Andersson next argues that the severity of his sentence is cruel and unusual and thus violates the Eighth Amendment. The court imposed consecutive sentences of 5 years on the conspiracy Count and 7 years and a $10,000 fine on the substantive Count, which were within the statutory limits. See 18 U.S.C. Sec. 2252(b) (establishing a maximum of 10 years and a $100,000 fine for first offenders) and 18 U.S.C. Sec. 371 (containing a maximum of five years and $10,000 fine). Therefore the combined sentence is subject to review on appeal only for a manifest abuse of discretion. United States v. Mitchell, 788 F.2d 1232, 1237 (7th Cir.1986). Considering the nature of the offense--defendant used and abused young children (some under 10 years old) to gratify his own perverse sexual fantasies--a twelve-year total sentence was not an abuse of discretion. According to the district court, the sentence was also meant to be a deterrent to defendant and others engaged in similar degenerate activities. See United States v. Gomez, 797 F.2d 417, 420 (7th Cir.1986). The defendant has failed to demonstrate, given the intent of Congress to end the child pornography distribution network, the immense and lingering harm to the children involved and defendant's involvement in the "trade," that his sentence constitutes cruel and unusual punishment in violation of the Eighth Amendment.


Finding no merit in defendant's claims, we affirm the district court.


RIPPLE, Circuit Judge, concurring.


I join the judgment and the opinion of the court. I write separately only to note that, during the sentencing process, the trial judge made use of the probation officer sentencing council which this court has recently refused to sanction. United States v. Spudic, 795 F.2d 1334, 1342-44 (7th Cir.1986). The trial judge did not, of course, have the benefit of that decision when he imposed the sentence in this case and it is clear that he employed this device in a conscientious effort to determine an appropriate and fair sentence. Moreover, the appellant has raised no claim that the use of this device worked to his detriment. Accordingly, the court quite properly does not require resentencing on this ground.


The amendment also removed the requirement that the visual depiction be obscene. See New York v. Ferber, 458 U.S. 747, 102 S.Ct. 3348, 73 L.Ed.2d 113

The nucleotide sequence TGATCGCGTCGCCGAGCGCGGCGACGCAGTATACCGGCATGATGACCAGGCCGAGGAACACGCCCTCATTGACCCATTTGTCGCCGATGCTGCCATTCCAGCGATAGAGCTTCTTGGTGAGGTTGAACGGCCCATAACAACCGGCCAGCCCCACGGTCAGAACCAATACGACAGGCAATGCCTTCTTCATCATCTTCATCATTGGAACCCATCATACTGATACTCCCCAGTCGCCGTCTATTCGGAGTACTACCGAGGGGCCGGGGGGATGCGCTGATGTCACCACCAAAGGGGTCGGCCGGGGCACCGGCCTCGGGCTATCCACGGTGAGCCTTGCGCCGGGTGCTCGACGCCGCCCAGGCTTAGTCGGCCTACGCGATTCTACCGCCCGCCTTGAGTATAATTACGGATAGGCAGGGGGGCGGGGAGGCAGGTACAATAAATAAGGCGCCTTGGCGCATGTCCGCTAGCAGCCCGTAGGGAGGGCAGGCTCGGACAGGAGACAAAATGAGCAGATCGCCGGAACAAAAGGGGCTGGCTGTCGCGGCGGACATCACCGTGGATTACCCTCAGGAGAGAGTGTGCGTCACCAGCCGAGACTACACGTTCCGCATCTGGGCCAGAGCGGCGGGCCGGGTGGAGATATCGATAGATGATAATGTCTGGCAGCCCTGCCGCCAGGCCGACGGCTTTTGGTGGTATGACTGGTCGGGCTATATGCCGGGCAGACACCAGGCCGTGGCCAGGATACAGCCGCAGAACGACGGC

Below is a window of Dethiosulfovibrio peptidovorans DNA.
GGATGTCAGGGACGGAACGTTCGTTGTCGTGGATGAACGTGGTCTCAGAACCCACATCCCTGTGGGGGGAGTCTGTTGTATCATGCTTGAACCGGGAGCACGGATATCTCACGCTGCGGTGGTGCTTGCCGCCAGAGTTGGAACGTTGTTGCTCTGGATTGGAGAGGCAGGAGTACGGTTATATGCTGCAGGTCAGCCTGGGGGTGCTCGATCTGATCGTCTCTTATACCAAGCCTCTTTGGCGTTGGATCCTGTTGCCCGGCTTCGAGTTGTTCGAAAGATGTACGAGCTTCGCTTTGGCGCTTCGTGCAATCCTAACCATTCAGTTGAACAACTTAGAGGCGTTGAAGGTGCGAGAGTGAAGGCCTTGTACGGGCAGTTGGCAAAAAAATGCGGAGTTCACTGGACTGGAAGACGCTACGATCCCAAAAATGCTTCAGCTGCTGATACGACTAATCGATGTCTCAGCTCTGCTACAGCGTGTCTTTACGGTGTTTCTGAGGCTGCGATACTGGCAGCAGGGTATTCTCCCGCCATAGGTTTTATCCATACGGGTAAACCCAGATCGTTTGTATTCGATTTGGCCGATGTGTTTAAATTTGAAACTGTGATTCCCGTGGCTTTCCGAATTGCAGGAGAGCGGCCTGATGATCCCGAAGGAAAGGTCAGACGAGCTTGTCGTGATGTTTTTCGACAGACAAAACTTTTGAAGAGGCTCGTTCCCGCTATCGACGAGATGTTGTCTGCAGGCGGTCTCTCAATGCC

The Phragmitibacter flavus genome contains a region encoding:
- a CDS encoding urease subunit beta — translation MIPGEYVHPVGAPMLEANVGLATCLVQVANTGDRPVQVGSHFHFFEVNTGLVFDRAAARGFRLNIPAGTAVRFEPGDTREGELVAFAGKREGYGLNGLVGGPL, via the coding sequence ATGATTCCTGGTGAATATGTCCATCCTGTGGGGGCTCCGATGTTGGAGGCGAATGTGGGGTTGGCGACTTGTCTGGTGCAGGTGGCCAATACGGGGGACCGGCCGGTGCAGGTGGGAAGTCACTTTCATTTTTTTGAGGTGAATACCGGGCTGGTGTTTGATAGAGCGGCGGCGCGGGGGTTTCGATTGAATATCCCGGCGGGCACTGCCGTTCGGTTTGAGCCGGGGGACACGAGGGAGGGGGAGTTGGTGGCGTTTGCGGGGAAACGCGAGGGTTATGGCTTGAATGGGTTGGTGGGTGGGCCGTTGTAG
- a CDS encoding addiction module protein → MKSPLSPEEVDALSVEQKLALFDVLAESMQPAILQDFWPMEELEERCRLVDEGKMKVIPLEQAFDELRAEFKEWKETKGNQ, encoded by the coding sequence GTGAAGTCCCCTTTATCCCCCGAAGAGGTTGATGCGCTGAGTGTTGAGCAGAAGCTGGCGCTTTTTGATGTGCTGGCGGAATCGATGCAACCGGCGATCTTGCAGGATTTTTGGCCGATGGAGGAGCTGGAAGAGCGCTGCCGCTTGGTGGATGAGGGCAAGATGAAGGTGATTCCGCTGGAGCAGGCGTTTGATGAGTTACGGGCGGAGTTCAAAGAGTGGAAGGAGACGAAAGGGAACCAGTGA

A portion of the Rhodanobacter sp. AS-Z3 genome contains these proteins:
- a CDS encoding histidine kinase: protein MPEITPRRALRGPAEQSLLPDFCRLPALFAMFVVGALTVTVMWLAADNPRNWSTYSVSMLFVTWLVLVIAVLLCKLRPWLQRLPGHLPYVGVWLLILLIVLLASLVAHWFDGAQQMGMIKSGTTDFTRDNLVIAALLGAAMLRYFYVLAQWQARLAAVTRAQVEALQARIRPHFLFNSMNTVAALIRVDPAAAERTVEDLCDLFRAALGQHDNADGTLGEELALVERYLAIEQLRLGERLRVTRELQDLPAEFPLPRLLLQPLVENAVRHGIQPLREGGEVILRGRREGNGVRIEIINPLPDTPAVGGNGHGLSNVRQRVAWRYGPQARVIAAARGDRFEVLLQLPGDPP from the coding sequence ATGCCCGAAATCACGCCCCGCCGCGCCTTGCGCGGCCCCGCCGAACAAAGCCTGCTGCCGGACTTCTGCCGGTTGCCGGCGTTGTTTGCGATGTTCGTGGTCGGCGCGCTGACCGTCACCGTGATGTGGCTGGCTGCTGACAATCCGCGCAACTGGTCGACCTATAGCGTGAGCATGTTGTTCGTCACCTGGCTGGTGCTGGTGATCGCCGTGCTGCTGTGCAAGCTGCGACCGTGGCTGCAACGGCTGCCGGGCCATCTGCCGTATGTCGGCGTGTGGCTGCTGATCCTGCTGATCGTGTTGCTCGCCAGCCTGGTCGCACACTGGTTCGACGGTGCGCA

18 U.S.C. Sec. 2252 provides:

(a) Any person who--

(1) knowingly transports or ships in interstate or foreign commerce or mails any visual depiction, if--

(A) the producing of such visual depiction involves the use of a minor engaging in sexually explicit conduct; and

(B) such visual depiction is of such conduct; or

(2) knowingly receives, or distributes any visual depiction that has been transported or shipped in interstate or foreign commerce or mailed or knowingly reproduces any visual depiction for distribution in interstate or foreign commerce or through the mails, if--

(A) the producing of such visual depiction involves the use of a minor engaging in sexually explicit conduct; and

(B) such visual depiction is of such conduct;

shall be punished as provided in subsection (b) of this section.

(b) Any individual who violates this section shall be fined nor [sic ] more than $100,000, or imprisoned not more than 10 years, or both, but if such individual has a prior conviction under this section, such individual shall be fined not more than $200,000, or imprisoned not less than two years nor more than 15 years, or both. Any organization which violates this section shall be fined not more than $250,000.


It is not clear to this Court that Andersson possesses such a right. Stanley held that the state may not proscribe possession of obscenity in the privacy of the home. According to Stanley the State's interest in regulating obscenity (generally protecting the unwilling viewer and public morals) ended at the door of the private home. But the State's interests in regulating child pornography are radically different than those in regulating obscenity. The State's primary concern is protecting the child participants from that type of sexual abuse. The harm inflicted on these children is two-fold. First is the sexual abuse when the film or photograph is initially produced. But that harm continues when these photographs and films are distributed. Ferber, 458 U.S. at 759, 102 S.Ct. at 3355; Shouvlin, Preventing the Sexual Exploitation of Children: A Model Act, 17 Wake Forest L.Rev. 535, 545 (1981) ("A child who has posed for a camera must go through life knowing that the recording is circulating within the mass distribution system for child pornography."). Drying up the market may be the only way to effectively combat the production. Ferber, 458 U.S. at 760, 102 S.Ct. at 3356. Therefore, the State's interests in regulating pedophilic pornography may well extend into the private home


The court therefore fulfilled its requirement under Rule 32(c)(3)(D) of the Federal Rules of Criminal Procedure to make factual findings with respect to disputed information in the presentence report. Defense counsel had claimed only that the girls were of the "age of consent," which is 16 in Indiana. Ind.Code 35-42-4-3(e)